"America's founding ideal was the principle of individual rights. Nothing more-and nothing less." - Ayn Rand

Posted by GaltsGulch 10 months, 4 weeks ago to Philosophy
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"America's founding ideal was the principle of individual rights. Nothing more-and nothing less." - Ayn Rand


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  • Posted by ewv 10 months, 3 weeks ago

    This quote is from the three part article "A Preview" in The Ayn Rand Letter July-Sep 1972 https://estore.aynrand.org/p/213/the-... analyzing the George McGovern Democratic National Convention explicitly calling for welfare state "rights", including as a central plank a guaranteed income at the expense of the producers. It marked the transition from the old Democratic Party to the New Left that had taken it over -- including its environmentalist 'Anti-Industrial Revolution' ecology movement -- a preview of the even more tyrannical far left collectivist Democratic Party today. "So long as the statist-altruist-pragmatist doctrine of the welfare state remained unchallenged, there was no other place to go", commented Ayn Rand -- which is why we still have it in even more extreme form now.

    Previewing Barach Obama's call for "fundamental change", McGovern said, "We are not content with things as they are. We reject the view of those who say: 'America—love it or leave it.' We reply: 'Let us change it so we can love it the more.'" (Ayn Rand: "I do not know whether that last sentence necessarily has to turn your stomach; it turned mine.")

    That was immediately followed by -- in what Ayn Rand characterized as "the worst came last—and it was directed at American history" -- McGovern promoting their crusade for welfare statism as:

    "'And this is the time. It is the time for this land to become again a witness to the world for what is noble and just in human affairs. It is the time to live more with faith and less with fear...So join with me in this campaign, lend me your strength and your support, give me your voice—and together, we will call America home to the founding ideals that nourished us in the beginning'. (emphasis added)".

    Ayn Rand's concluding response to that began:

    "I do not know what level of contempt for truth, for history, for ideals, and for the American people one has to reach in order to utter that statement in that context. Perhaps the answer lies in a different question: What level of contempt for his own professed convictions does a man have to reach in order to declare that his goal is to return to the very ideals which his crusade is designed to destroy?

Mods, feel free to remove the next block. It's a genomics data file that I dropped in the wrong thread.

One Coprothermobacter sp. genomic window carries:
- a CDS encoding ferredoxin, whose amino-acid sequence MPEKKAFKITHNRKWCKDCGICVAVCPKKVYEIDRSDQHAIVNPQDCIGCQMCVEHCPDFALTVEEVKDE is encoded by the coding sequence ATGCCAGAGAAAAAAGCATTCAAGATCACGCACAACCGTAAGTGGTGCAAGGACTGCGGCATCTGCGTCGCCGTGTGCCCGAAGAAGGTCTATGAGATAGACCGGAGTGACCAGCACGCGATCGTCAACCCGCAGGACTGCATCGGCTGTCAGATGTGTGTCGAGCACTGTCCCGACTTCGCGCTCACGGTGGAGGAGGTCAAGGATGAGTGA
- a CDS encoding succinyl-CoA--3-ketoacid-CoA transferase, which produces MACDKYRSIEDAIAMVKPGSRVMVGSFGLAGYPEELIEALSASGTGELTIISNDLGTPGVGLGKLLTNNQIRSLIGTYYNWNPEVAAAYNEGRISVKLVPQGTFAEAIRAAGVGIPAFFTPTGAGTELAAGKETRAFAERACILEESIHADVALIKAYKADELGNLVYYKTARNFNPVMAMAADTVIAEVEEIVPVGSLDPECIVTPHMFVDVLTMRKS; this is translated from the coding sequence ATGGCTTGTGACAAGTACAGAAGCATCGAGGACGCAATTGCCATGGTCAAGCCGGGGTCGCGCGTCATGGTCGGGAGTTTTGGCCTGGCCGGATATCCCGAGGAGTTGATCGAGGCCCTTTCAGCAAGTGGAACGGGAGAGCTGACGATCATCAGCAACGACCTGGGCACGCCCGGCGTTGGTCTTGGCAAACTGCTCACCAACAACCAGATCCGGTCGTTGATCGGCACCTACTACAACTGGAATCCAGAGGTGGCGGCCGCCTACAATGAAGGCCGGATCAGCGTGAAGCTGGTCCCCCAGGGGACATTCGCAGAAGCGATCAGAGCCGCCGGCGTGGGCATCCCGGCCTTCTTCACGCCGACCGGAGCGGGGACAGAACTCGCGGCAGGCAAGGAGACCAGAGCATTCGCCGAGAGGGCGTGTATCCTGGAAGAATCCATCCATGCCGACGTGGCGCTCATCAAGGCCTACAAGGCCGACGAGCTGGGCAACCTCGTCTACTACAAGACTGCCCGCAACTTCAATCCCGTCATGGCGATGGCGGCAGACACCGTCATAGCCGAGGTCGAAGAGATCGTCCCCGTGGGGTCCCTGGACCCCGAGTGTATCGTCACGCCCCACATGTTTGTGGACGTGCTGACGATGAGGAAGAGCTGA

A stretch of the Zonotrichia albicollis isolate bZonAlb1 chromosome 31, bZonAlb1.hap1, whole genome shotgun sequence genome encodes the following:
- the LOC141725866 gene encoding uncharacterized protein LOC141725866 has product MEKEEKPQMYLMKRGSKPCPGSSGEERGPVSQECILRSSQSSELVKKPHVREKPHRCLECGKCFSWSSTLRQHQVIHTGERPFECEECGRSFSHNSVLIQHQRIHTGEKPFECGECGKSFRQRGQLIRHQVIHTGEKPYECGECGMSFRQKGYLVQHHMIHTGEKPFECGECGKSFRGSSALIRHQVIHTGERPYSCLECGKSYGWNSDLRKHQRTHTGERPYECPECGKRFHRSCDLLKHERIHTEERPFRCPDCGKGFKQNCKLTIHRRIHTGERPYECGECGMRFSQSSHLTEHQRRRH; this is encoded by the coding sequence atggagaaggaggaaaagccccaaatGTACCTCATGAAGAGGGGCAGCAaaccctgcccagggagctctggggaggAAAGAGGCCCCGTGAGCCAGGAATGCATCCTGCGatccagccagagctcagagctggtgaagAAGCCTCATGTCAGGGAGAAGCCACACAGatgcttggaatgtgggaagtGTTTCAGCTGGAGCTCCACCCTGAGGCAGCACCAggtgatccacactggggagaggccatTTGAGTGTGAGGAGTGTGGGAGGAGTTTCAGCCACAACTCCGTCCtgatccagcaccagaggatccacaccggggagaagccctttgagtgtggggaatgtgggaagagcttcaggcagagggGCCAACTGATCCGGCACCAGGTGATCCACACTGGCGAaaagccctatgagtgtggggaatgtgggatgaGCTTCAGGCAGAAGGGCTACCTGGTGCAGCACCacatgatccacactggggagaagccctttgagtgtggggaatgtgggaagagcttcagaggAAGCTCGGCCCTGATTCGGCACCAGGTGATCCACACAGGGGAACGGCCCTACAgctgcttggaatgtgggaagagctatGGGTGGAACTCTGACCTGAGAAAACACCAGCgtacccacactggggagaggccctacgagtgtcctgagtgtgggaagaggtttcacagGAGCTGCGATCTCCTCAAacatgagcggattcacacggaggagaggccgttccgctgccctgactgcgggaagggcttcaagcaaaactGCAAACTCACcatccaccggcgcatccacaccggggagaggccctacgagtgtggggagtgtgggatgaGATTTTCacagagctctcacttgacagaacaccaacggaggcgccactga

"America's founding ideal was the principle of individual rights. Nothing more—and nothing less. The rest—everything that America achieved, everything she became, everything 'noble and just,' and heroic, and great, and unprecedented in human history—was the logical consequence of fidelity to that one principle. The first consequence was the principle of political freedom, i.e., an individual's freedom from physical compulsion, coercion or interference by the government. The next was the economic implementation of political freedom: the system of capitalism."

    Another "preview" -- of the current "dreamer" rhetoric and the difference between Republicans and Democrats today -- is the rest of Ayn Rand's conclusion:

    "'Come home,' said McGovern, 'to the affirmation that we have a dream.'

    "'Dream,' like 'imagination,' is a very dubious kind of attribute or compliment. Its value or disvalue depends on its relation to reality. Two kinds of dreams are observable in American history. One was the dream of men who came here seeking an opportunity to exercise their creative ability in full, unrestricted freedom; they were the men who built this country. The other was the dream of men who came here believing that America's streets were paved with gold and that a fortune was to be theirs without effort. They are the men whose spokesman is George McGovern [and now Bernie Sanders and Hillary Clinton].

    "The silent, unadmitted, underground conflict between these two types of men has been growing for two centuries. Now it is in the open. The Democratic Convention has declared which side it chooses to uphold. That speech was its voice, and this is the meaning of what it is now offering the country...

    "I am not an admirer of President Nixon, as my readers know. But I urge every able-minded voter, of any race, creed, color, age, sex, or political party, to vote for Nixon—as a matter of national emergency. This is no longer an issue of choosing the lesser of two commensurate evils. The choice is between a flawed candidate representing Western civilization—and the perfect candidate of its primordial enemies.

    "If there were some campaign organization called 'Anti-Nixonites for Nixon,' it would name my position.

    "The worst thing said about Nixon is that he cannot be trusted, which is true: he cannot be trusted to save this country. But one thing is certain: McGovern can be trusted to destroy it."

    Apparently the rest of the voters were "Anti-Nixonites for Nixon", too -- McGovern lost everywhere but Massachusetts and Washington DC. But he was a preview for the predictably worse to come. "So long as the statist-altruist-pragmatist doctrine of the welfare state remained unchallenged, there was no other place to go."


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